The coal, oil and natural gases are low, the shale gas exploitation is killing our drinking water resources. Green bio fuel seems to be less green if all the production aspects are counted. Solar energy conversion to electricity or hot water still has very low efficiency and can not be used everywhere. Wind conversion involve high costs and technological difficulties besides disturbing noise. Tidal power is still insufficient and the climatic changes are heavily affecting those power plants.
    After 60 years of nuclear energy it seems this is not exactly the right way (only ~13% of the world's electricity in 2012).

    We are talking too much about energy harvesting (using our electromagnetic pollution - the electro-smog, or the noises we are creating running our cars, trains and our mouths) but everything seems to be just a joke. We are using efficient bulbs (with doubtful efficiency) replacing the Edison's one in the name of energy savings, but do not give up our cars, burning fuel every day.

    Which do you think will be the energy of the future? Green energy, alternative energy or even "free energy" ? Which is your experience in this field of research?

    sponsoring the International Journal of Practical Electronics:
    win 200 euro for best paper accepted:
    Adam Szewczyk · McMaster University

    Isn't it a natural thing that the more energy available the greater the population of species that depend on it, in our case,  human population.  Even if we solve our energy  issues, then human population will continue to grow.  At some point, human population growth is going to stop, the question is what are the factors that will define the population limits and therefore its energy consumption.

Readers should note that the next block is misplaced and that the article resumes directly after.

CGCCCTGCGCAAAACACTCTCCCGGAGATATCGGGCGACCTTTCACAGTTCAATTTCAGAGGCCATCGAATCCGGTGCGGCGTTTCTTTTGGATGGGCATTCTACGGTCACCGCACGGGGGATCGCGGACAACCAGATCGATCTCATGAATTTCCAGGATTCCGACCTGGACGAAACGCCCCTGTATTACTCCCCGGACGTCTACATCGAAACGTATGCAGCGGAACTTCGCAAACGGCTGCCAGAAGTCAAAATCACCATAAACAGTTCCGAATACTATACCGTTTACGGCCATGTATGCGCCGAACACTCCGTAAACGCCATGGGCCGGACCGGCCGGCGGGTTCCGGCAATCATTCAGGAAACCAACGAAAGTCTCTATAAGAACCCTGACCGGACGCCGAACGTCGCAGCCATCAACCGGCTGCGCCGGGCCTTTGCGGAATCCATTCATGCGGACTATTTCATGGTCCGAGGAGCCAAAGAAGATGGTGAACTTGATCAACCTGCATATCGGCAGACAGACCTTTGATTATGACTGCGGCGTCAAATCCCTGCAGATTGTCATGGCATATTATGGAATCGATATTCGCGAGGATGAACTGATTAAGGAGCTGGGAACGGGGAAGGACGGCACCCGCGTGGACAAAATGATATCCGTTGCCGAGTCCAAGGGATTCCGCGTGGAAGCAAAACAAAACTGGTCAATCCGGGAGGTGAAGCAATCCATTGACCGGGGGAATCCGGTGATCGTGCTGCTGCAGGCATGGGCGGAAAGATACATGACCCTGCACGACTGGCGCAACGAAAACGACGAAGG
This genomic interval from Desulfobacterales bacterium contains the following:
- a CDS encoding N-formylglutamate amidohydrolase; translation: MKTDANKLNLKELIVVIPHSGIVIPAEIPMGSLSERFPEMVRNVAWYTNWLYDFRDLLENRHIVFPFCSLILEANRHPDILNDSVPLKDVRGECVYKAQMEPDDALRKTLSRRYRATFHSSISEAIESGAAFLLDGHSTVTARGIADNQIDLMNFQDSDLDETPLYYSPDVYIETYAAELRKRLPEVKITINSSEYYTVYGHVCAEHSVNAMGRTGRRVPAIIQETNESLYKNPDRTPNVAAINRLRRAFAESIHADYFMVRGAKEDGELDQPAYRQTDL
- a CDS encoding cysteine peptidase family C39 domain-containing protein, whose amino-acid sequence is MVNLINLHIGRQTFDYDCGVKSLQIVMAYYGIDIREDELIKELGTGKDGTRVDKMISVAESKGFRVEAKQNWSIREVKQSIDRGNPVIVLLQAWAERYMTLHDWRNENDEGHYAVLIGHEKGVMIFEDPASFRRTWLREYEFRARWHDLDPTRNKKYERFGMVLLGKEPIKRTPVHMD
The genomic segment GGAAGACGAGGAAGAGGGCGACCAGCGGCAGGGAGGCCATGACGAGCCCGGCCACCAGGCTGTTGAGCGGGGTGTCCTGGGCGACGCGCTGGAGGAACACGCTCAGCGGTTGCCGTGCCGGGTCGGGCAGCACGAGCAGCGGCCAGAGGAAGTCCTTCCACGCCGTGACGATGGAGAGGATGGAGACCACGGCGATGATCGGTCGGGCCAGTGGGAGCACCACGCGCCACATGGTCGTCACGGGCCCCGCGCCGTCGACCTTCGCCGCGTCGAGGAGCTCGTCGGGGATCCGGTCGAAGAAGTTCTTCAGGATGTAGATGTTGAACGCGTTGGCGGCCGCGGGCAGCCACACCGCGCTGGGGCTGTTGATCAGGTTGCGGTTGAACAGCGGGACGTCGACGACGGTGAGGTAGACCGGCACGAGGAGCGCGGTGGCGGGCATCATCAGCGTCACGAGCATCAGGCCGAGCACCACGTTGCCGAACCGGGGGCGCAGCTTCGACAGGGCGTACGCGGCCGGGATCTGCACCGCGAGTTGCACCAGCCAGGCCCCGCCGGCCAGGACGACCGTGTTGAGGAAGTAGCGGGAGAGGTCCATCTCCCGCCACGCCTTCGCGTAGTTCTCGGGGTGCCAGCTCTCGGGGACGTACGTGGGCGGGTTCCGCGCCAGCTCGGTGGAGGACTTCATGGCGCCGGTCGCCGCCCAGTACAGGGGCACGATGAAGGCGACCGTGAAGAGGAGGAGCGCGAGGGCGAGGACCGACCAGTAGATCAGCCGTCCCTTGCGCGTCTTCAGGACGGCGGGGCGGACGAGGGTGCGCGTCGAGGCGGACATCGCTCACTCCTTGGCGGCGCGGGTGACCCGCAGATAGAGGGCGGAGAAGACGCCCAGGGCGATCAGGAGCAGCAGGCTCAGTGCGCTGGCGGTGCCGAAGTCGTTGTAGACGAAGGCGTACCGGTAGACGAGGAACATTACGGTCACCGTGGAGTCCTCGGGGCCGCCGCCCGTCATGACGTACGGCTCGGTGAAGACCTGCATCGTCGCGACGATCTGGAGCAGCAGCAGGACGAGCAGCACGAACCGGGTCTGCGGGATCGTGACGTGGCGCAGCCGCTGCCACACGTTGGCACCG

• Arvind Lal added an answer:
    Which one is more sustainable, Biodiesel or bioethanol?

    To be a viable alternative to conventional fuels, a biofuel should provide a net energy gain, offer environmental benefits, be economically competitive, and available in large quantities without reducing food supplies.

    What is the advantages and disadvantages of them in comparison each other?

    Arvind Lal · Indian Railways Institute of Mechanical and Electrical Engineering

    Bioethanol is more sustainable compare to biodiesel in the respect of natural resources.In the production of Biodiesel by the process of transesterification,we can use methanol a non renewable alternative fuel,but if we use bio-ethnol a renewable alternative fuel to substitute the petrol where as biodiesel is also a renewable energy resource substitute the Diesel.Although both diesel and Petrol are non-renewable fossile based fuel.So bio-ethanol itself a alternative substitute fuel  of Petrol E5,E10--. It  may be used in place of methanol for the production of Biodiesel in the process of transesterification.Bioethanol is also a plant based fuel ( Baggass-cane sugar), so it is more sustanable inn comparision to others.

  • Gerro Prinsloo added an answer: